Lozen narrowed her gaze and gestured for Naiche to follow with the captured soldier. She led them to the young mother's body. "Why do you do this?" she asked.

The white man made a noise somewhere between a stifled sob and a snarl. "Why do you Indians steal our land?" He turned his head, despite apparent pain. "You're Natchez, ain't ya?" He addressed Naiche, ignoring Lozen. "Your pa agreed to live on the reservation."

"Reservation." Naiche spat on the ground. "First they give us poor land with little water in the south. Then they move us to San Carlos where we have even less water. Only desert." He gave the white man a shove. The soldier dropped to the ground. To his credit, he didn't cry out, but his face scrunched, betraying pain. "The land is not yours to give."

Lozen knelt down and grabbed the white man's dangling arm. The man's eyes widened. He cried out as she pulled the arm and reset the dislocated joint. The white soldier fell back onto the ground, with a huff, sweating, but his face relaxed.

Lozen then hefted the soldier to his feet and pushed him toward the burnt-out village. Naiche followed close behind. "Where are you taking me?" demanded the soldier.

"You'll be our guest for a little while." She would let the soldier rest a while, let his pain argue with him, then come back to see how many birds General Miles still had to throw at them.

Lozen led the soldier to a corral and instructed him to sit.

While Naiche tied him to a post, Lozen returned to the scene of the battle. She located the other downed flying machine. Flames had already ravaged the cloth skin and the metal frame was bent and twisted. Peering into the wreckage, Lozen could just make out charred, bloody chunks of flesh. No one remained in this mechanical bird to question.

She scanned the battlefield. Two men carried bodies from the lightning-struck battle wagon. They had repulsed the attack, but at what cost? They had killed one soldier and took a second captive. Her eyes roved the village. She estimated they'd lost half a dozen people. She reflected for a moment on where they would be if Old Man Clanton and Curly Bill Bresnahan had not attacked the Tsokanende with the original mining machine.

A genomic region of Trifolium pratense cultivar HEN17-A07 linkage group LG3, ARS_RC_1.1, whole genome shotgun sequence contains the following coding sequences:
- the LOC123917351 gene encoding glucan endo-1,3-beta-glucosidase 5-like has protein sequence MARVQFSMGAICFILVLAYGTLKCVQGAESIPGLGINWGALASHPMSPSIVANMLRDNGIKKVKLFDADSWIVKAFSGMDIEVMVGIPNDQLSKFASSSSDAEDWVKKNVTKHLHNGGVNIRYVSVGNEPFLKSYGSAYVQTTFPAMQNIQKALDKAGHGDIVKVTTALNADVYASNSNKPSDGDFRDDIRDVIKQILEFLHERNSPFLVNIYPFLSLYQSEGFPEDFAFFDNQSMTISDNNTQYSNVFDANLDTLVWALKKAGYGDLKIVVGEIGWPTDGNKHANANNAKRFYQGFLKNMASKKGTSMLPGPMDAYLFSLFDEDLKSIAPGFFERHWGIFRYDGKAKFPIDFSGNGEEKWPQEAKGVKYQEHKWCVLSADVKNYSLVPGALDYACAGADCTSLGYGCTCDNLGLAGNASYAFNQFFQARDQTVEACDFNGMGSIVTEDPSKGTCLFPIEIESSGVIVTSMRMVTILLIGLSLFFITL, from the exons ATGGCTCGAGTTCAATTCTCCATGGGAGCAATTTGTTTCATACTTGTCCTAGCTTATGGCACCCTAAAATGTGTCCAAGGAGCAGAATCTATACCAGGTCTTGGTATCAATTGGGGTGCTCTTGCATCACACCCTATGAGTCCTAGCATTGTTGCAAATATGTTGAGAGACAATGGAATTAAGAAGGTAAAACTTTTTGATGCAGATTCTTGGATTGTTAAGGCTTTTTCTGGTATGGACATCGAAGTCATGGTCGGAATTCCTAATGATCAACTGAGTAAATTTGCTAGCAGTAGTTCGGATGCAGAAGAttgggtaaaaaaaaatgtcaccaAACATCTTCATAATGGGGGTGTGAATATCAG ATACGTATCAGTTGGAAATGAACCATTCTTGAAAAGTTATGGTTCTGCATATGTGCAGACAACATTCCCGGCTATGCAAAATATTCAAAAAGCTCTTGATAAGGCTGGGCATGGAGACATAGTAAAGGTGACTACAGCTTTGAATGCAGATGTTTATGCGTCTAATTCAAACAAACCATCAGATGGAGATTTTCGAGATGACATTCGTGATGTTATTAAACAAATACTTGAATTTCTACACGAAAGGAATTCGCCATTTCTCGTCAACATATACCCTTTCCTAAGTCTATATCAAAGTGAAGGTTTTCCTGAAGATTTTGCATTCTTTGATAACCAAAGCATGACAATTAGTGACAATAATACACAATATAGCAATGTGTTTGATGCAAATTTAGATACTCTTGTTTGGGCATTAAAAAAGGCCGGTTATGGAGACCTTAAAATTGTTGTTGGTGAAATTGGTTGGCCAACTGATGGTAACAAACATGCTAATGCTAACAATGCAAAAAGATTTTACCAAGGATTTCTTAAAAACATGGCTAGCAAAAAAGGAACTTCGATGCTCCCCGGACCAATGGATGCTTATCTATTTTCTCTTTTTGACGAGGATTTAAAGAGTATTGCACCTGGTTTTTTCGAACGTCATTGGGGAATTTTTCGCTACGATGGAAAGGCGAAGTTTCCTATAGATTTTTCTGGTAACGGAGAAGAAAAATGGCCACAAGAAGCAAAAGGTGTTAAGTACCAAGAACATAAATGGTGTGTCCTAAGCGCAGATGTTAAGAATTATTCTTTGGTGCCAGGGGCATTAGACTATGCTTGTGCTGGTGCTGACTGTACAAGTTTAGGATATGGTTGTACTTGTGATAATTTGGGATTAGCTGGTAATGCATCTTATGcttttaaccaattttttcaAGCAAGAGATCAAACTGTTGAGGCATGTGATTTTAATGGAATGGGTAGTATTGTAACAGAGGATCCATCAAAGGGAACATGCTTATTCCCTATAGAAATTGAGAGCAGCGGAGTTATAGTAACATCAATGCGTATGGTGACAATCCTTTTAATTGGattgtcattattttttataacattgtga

Naiche's father, Cochise had surrendered to the white soldiers in 1872 and agreed to move to the Chiracahua Reservation, which at least had arable land. When the white men decided they wanted that land, they moved the Tsokanende to the San Carlos Reservation out on the barren desert.

Geronimo and his men had continued to resist the white soldiers, but Naiche had foreseen a time when they would be forced onto a reservation as well. Now with the battle wagons, the Tsokanende had carved out their own slice of land in Southern Arizona, but now they had to fight almost every day to keep it.

White men wanted the silver in the mountains and the water in the San Pedro River for farming and ranching. Now that the Russians no longer distracted them, the army seemed willing to keep throwing mechanical birds at them until they signed a new peace treaty—a treaty where Apaches got the worthless land while the whites got everything of value.

Lozen returned to the ruined wickiups. She found Naiche sorting through the remains of his own dwelling. He snorted. "If the white men keep attacking us like this, we could lose everything we've fought for."

Lozen frowned and nodded. "How do we get the white men to stop?"

"We have to take the attack to them."